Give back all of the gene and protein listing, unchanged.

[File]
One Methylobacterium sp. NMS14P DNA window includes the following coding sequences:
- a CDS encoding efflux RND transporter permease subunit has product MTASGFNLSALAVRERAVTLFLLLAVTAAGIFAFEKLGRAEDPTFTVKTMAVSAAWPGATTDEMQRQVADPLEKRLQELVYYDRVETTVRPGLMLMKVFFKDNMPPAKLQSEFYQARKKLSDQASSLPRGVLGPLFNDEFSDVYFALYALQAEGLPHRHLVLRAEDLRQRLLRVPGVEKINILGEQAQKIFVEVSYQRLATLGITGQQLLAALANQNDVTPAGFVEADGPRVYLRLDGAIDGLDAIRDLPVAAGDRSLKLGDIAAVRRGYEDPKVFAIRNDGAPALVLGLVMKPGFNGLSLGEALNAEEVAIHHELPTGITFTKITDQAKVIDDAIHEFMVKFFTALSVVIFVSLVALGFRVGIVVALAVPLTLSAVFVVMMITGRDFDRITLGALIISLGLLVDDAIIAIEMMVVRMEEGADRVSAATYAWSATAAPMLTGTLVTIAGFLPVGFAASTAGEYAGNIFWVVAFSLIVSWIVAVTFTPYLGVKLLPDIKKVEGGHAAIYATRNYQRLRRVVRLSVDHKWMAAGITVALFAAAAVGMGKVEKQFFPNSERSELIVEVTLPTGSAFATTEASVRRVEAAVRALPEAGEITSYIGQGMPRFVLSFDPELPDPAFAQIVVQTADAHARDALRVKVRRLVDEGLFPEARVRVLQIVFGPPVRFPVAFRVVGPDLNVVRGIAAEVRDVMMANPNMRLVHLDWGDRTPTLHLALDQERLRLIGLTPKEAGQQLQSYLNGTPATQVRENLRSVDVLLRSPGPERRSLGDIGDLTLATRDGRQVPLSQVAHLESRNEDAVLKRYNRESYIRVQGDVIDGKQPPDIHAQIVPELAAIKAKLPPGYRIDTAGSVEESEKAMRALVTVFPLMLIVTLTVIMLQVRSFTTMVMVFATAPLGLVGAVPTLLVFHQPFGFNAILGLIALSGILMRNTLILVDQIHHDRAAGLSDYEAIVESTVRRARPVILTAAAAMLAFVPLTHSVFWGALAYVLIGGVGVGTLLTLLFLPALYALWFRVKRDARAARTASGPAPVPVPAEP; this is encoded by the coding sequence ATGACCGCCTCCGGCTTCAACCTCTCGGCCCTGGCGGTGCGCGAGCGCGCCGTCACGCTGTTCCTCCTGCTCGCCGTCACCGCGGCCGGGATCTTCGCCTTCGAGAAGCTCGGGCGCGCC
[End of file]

One Methylobacterium sp. NMS14P DNA window includes the following coding sequences:
- a CDS encoding efflux RND transporter permease subunit has product MTASGFNLSALAVRERAVTLFLLLAVTAAGIFAFEKLGRAEDPTFTVKTMAVSAAWPGATTDEMQRQVADPLEKRLQELVYYDRVETTVRPGLMLMKVFFKDNMPPAKLQSEFYQARKKLSDQASSLPRGVLGPLFNDEFSDVYFALYALQAEGLPHRHLVLRAEDLRQRLLRVPGVEKINILGEQAQKIFVEVSYQRLATLGITGQQLLAALANQNDVTPAGFVEADGPRVYLRLDGAIDGLDAIRDLPVAAGDRSLKLGDIAAVRRGYEDPKVFAIRNDGAPALVLGLVMKPGFNGLSLGEALNAEEVAIHHELPTGITFTKITDQAKVIDDAIHEFMVKFFTALSVVIFVSLVALGFRVGIVVALAVPLTLSAVFVVMMITGRDFDRITLGALIISLGLLVDDAIIAIEMMVVRMEEGADRVSAATYAWSATAAPMLTGTLVTIAGFLPVGFAASTAGEYAGNIFWVVAFSLIVSWIVAVTFTPYLGVKLLPDIKKVEGGHAAIYATRNYQRLRRVVRLSVDHKWMAAGITVALFAAAAVGMGKVEKQFFPNSERSELIVEVTLPTGSAFATTEASVRRVEAAVRALPEAGEITSYIGQGMPRFVLSFDPELPDPAFAQIVVQTADAHARDALRVKVRRLVDEGLFPEARVRVLQIVFGPPVRFPVAFRVVGPDLNVVRGIAAEVRDVMMANPNMRLVHLDWGDRTPTLHLALDQERLRLIGLTPKEAGQQLQSYLNGTPATQVRENLRSVDVLLRSPGPERRSLGDIGDLTLATRDGRQVPLSQVAHLESRNEDAVLKRYNRESYIRVQGDVIDGKQPPDIHAQIVPELAAIKAKLPPGYRIDTAGSVEESEKAMRALVTVFPLMLIVTLTVIMLQVRSFTTMVMVFATAPLGLVGAVPTLLVFHQPFGFNAILGLIALSGILMRNTLILVDQIHHDRAAGLSDYEAIVESTVRRARPVILTAAAAMLAFVPLTHSVFWGALAYVLIGGVGVGTLLTLLFLPALYALWFRVKRDARAARTASGPAPVPVPAEP; this is encoded by the coding sequence ATGACCGCCTCCGGCTTCAACCTCTCGGCCCTGGCGGTGCGCGAGCGCGCCGTCACGCTGTTCCTCCTGCTCGCCGTCACCGCGGCCGGGATCTTCGCCTTCGAGAAGCTCGGGCGCGCC